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J Gerontol A Biol Sci Med Sci. 2014 Apr;69(4):379-86. doi: 10.1093/gerona/glt103. Epub 2013 Jul 31.

APOE genotype and cognitive change in young, middle-aged, and older adults living in the community.

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  • 1Institute of Psychological Science, Faculty of Medicine and Health, University of Leeds, Leeds, LS2 9JT UK. d.bunce@leeds.ac.uk.

Abstract

We examined whether the apolipoprotein E (APOE) ε4 allele was associated with cognitive benefits in young adulthood and whether it reversed to confer cognitive deficits in later life ("antagonistic pleiotropy") in the absence of dementia-related neuropathology. We also tested whether the ε2 allele was associated with disadvantages in early adulthood but offered protection against cognitive decline in early old age. Eight-year cognitive change was assessed in 2,013 cognitively normal community-dwelling adults aged 20-24, 40-44, or 60-64 years at baseline. Although cognitive decline was associated with age, multilevel models contrasting the ε2 and ε4 alleles provided no evidence that the APOE genotype was related to cognitive change in any of the age groups. The findings suggest that in the absence of clinically salient dementia pathology, APOE ε2 and ε4 alleles do not exhibit antagonistic pleiotropy in relation to cognition between the ages of 20 and 72 years.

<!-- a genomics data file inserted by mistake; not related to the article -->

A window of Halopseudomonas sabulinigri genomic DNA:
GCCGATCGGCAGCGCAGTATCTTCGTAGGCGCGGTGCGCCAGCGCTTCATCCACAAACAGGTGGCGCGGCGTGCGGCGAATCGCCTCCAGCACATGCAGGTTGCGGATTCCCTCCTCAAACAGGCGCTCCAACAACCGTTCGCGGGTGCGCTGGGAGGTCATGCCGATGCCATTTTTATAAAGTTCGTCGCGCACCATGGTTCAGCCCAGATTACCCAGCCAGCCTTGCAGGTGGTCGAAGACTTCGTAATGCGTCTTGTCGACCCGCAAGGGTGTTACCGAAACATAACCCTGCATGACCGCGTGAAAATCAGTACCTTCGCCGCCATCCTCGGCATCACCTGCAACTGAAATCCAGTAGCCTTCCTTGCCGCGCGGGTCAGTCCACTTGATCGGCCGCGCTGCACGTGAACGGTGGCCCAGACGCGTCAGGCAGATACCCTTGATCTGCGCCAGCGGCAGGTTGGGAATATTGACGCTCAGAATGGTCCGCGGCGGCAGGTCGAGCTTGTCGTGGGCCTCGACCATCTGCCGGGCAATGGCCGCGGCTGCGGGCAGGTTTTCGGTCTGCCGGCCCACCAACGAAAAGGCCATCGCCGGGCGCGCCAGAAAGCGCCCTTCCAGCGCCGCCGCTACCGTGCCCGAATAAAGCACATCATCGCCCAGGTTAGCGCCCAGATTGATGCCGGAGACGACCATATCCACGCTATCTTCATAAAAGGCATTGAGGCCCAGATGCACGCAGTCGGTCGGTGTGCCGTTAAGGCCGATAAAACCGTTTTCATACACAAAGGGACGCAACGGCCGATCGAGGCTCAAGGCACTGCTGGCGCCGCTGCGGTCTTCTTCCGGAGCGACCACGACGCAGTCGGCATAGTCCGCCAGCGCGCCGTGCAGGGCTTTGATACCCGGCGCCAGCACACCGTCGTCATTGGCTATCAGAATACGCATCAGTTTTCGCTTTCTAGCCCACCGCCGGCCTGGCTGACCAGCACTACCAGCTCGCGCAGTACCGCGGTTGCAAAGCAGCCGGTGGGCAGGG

KEYWORDS:

APOE; Age; Antagonistic pleiotropy; Cognitive change; Dementia.

[PubMed - indexed for MEDLINE]
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